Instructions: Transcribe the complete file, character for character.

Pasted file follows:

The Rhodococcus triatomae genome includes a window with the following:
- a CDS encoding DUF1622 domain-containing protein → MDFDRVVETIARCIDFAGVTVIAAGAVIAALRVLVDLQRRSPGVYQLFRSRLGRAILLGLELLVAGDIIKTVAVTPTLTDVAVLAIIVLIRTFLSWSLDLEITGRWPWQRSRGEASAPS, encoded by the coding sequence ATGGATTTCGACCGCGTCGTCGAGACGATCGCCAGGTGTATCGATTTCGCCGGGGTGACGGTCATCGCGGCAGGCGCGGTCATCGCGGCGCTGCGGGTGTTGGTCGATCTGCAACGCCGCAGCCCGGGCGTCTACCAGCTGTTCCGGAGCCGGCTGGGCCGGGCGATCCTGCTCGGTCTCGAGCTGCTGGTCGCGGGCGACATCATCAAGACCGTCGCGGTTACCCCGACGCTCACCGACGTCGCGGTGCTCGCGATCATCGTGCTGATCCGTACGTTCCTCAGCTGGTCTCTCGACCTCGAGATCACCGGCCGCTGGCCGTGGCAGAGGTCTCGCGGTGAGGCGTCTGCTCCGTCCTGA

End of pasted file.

The Rhodococcus triatomae genome includes a window with the following:
- a CDS encoding DUF1622 domain-containing protein → MDFDRVVETIARCIDFAGVTVIAAGAVIAALRVLVDLQRRSPGVYQLFRSRLGRAILLGLELLVAGDIIKTVAVTPTLTDVAVLAIIVLIRTFLSWSLDLEITGRWPWQRSRGEASAPS, encoded by the coding sequence ATGGATTTCGACCGCGTCGTCGAGACGATCGCCAGGTGTATCGATTTCGCCGGGGTGACGGTCATCGCGGCAGGCGCGGTCATCGCGGCGCTGCGGGTGTTGGTCGATCTGCAACGCCGCAGCCCGGGCGTCTACCAGCTGTTCCGGAGCCGGCTGGGCCGGGCGATCCTGCTCGGTCTCGAGCTGCTGGTCGCGGGCGACATCATCAAGACCGTCGCGGTTACCCCGACGCTCACCGACGTCGCGGTGCTCGCGATCATCGTGCTGATCCGTACGTTCCTCAGCTGGTCTCTCGACCTCGAGATCACCGGCCGCTGGCCGTGGCAGAGGTCTCGCGGTGAGGCGTCTGCTCCGTCCTGA